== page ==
It is generally assumed that efficiency of resource use will lead to a lower level of environmental impact, most commonly in the case of energy efficiency which is suggested as a major policy response to the problem of climate change. However, this is an assumption that fails to take into account the human factor and the range of possible responses that people might make to higher efficiency levels. An example of an unexpected response is the ‘rebound effect’, which means that when energy efficiency is increased, the response may be to use more of the good or service that is now produced more efficiently.
For example, is a home is better insulated, the people who live there may choose to enjoy warmer surroundings, rather than using their central heating less, thus some of the efficiency will not translate into energy savings. These rebound effects are illustrated in the figure, which shows the intricate relationship between product design, improvements in design processes, economic structure and social responses that are all involved in productive activity. Reducing the energy required to produce any particular good will lead to a fall in its price, which may then stimulate further demand, increasing the sales of that product.
This system of growth in the productive economy can be conceived as a reinforcing feedback cycle, with technological advance being one of the factors that drives economic growth (and hence resource and energy demand), rather than reducing demand and promoting conservation of energy and resources.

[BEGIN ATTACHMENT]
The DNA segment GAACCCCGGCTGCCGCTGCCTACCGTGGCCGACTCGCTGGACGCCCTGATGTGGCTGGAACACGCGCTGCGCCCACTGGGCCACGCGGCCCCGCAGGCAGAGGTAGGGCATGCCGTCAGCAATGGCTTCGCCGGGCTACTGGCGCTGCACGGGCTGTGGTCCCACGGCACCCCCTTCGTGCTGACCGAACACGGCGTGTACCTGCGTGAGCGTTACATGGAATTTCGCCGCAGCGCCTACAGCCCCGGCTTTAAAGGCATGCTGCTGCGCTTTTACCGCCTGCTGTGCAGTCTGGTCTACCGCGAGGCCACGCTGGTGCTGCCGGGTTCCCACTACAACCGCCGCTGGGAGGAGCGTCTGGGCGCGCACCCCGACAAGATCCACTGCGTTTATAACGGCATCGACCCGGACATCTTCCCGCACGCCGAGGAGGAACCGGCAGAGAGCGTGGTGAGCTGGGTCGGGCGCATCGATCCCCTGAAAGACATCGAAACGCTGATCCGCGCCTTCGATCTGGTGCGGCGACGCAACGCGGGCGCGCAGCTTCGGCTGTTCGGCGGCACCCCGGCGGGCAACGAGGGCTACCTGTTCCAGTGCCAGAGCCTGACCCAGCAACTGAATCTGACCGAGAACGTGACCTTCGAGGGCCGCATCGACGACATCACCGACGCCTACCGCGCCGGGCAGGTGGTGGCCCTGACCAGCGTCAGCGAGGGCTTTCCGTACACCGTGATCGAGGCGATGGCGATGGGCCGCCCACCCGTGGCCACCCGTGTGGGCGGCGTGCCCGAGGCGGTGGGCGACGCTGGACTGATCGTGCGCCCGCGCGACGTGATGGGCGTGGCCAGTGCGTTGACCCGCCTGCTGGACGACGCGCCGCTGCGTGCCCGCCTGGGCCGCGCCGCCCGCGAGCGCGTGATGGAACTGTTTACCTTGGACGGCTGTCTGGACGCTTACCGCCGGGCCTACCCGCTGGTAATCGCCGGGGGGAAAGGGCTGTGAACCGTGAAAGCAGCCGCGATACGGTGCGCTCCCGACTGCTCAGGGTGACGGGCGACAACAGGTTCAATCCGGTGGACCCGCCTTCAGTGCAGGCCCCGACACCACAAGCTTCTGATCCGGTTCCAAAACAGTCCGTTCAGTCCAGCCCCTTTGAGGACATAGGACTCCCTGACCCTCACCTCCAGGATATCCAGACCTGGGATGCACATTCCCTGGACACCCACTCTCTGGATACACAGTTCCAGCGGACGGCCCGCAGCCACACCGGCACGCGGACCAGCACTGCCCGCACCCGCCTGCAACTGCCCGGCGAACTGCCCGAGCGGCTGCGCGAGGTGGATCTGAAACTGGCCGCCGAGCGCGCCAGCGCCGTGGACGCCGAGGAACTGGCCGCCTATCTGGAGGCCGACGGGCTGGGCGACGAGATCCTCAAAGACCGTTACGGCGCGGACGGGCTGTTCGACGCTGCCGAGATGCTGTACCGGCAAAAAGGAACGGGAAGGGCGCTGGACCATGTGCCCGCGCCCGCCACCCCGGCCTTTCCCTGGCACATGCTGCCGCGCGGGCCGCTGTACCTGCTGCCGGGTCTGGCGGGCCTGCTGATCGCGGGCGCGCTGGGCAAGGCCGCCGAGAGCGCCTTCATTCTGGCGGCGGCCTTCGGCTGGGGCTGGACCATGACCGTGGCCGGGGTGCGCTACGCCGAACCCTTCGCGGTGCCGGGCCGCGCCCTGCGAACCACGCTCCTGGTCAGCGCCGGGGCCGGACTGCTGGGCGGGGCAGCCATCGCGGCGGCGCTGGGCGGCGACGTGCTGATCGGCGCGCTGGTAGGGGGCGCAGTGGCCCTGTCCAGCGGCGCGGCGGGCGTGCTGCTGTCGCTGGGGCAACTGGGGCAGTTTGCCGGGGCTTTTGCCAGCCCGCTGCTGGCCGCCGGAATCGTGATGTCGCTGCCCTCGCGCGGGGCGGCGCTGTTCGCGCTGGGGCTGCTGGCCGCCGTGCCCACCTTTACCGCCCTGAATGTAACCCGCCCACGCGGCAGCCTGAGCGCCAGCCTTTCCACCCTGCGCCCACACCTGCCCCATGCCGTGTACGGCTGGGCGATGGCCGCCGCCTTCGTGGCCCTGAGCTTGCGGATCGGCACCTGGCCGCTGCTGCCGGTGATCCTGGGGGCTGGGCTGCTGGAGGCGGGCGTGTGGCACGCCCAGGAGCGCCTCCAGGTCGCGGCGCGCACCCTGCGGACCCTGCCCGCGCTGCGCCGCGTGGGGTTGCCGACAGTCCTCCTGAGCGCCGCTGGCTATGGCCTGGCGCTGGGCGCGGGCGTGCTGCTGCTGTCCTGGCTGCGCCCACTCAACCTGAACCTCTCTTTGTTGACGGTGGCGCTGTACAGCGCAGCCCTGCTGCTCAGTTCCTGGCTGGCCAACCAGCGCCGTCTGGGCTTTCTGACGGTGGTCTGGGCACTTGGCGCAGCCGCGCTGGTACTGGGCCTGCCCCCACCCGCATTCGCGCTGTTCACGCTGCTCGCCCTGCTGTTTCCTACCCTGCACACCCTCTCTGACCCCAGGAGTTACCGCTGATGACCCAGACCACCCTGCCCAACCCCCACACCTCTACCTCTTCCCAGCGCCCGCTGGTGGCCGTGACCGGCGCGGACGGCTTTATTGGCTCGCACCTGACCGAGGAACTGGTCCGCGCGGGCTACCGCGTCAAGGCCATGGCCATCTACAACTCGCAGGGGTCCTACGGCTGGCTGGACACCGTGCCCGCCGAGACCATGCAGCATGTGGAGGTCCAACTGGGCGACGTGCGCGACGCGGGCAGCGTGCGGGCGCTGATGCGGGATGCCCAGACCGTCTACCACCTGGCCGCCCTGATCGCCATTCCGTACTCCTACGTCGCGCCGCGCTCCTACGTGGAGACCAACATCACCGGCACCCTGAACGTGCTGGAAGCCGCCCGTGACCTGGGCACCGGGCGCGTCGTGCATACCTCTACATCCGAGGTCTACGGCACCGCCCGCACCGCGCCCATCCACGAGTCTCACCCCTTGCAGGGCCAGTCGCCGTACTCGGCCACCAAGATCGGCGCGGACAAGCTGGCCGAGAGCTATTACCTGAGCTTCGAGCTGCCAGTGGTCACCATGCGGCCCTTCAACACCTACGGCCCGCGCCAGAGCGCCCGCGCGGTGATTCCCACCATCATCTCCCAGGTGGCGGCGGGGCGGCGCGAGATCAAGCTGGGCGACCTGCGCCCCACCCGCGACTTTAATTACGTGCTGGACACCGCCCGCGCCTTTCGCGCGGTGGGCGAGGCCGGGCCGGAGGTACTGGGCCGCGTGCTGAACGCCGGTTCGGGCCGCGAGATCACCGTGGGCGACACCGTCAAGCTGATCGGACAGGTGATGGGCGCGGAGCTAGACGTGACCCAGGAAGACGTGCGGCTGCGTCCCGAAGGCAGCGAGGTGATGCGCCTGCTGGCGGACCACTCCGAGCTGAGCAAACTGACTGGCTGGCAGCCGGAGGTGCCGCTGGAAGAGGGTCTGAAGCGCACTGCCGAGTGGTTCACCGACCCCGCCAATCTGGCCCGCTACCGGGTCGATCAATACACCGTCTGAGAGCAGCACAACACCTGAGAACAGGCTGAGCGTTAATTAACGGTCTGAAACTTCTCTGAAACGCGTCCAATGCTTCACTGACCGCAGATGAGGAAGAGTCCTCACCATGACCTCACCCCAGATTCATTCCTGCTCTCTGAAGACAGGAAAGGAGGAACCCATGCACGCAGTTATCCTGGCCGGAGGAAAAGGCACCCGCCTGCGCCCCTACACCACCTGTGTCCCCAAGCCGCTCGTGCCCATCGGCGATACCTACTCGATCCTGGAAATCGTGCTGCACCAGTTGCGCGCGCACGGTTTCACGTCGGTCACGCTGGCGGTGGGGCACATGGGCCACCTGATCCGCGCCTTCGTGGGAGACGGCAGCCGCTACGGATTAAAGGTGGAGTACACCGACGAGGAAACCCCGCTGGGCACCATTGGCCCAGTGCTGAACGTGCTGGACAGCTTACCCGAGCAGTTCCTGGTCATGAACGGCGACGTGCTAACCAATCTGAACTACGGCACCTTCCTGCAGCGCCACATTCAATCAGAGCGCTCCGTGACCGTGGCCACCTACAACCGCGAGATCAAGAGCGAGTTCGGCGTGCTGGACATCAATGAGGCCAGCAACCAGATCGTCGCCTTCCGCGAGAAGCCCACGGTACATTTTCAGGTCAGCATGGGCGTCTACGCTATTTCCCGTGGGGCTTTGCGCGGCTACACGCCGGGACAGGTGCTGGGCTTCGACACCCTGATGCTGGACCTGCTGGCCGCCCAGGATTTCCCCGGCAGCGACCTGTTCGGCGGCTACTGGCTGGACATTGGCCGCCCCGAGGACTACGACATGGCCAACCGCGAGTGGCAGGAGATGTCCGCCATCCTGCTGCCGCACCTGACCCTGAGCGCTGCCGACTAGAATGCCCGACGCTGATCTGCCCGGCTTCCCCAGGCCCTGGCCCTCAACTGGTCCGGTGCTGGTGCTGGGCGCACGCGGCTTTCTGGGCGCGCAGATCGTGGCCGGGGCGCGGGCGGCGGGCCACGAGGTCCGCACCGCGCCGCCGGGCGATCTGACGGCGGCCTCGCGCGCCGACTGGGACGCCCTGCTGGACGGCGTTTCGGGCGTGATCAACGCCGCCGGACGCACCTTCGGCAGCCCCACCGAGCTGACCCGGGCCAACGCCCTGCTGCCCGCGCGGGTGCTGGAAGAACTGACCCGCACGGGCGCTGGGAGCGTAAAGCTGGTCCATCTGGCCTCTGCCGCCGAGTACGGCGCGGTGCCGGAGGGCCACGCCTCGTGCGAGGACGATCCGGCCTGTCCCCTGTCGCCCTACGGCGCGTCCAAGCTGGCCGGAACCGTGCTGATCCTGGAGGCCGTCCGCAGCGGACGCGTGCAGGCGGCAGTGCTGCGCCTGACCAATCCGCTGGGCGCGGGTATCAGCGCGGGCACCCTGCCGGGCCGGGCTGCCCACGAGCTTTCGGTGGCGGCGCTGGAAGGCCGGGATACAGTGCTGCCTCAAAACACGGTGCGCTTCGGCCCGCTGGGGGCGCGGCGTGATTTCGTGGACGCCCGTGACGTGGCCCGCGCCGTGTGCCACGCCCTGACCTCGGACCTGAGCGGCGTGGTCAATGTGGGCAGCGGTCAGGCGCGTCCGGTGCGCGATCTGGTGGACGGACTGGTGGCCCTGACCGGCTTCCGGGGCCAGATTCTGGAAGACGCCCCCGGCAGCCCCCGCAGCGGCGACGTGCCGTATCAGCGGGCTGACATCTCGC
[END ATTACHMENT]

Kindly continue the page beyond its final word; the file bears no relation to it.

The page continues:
Rebound effects point to the difficulty of devising policies to tackle environmental problems. They also indicate that the major changes that need to occur as we move towards a lower-carbon economy will be in terms of a social and cultural paradigm shift rather than a technological change. So having citizens who appreciate the depth of the environmental crisis and are engaged in changing their lifestyle to contribute to its solution is more important than paying scientists to devise gadgets or even to redesign production systems.
You can find out much more about these effects in a useful book called Energy Efffiency and Sustainable Consumption.